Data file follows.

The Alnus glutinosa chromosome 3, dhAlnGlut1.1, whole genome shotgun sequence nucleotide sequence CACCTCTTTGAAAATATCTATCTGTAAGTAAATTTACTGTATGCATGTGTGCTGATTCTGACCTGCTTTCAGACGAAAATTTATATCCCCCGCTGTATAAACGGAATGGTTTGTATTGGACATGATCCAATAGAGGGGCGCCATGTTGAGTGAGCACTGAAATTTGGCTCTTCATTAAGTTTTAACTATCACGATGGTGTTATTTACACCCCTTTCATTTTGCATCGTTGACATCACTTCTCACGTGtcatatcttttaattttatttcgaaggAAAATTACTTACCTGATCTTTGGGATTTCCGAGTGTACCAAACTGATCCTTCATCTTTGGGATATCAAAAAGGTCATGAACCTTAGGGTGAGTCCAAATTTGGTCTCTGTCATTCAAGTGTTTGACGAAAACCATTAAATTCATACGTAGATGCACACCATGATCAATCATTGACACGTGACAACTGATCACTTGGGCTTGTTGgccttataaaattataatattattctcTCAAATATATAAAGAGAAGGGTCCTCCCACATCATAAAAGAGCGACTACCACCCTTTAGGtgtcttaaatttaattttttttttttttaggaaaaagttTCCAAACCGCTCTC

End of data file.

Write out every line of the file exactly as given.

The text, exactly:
The Alnus glutinosa chromosome 3, dhAlnGlut1.1, whole genome shotgun sequence nucleotide sequence CACCTCTTTGAAAATATCTATCTGTAAGTAAATTTACTGTATGCATGTGTGCTGATTCTGACCTGCTTTCAGACGAAAATTTATATCCCCCGCTGTATAAACGGAATGGTTTGTATTGGACATGATCCAATAGAGGGGCGCCATGTTGAGTGAGCACTGAAATTTGGCTCTTCATTAAGTTTTAACTATCACGATGGTGTTATTTACACCCCTTTCATTTTGCATCGTTGACATCACTTCTCACGTGtcatatcttttaattttatttcgaaggAAAATTACTTACCTGATCTTTGGGATTTCCGAGTGTACCAAACTGATCCTTCATCTTTGGGATATCAAAAAGGTCATGAACCTTAGGGTGAGTCCAAATTTGGTCTCTGTCATTCAAGTGTTTGACGAAAACCATTAAATTCATACGTAGATGCACACCATGATCAATCATTGACACGTGACAACTGATCACTTGGGCTTGTTGgccttataaaattataatattattctcTCAAATATATAAAGAGAAGGGTCCTCCCACATCATAAAAGAGCGACTACCACCCTTTAGGtgtcttaaatttaattttttttttttttaggaaaaagttTCCAAACCGCTCTC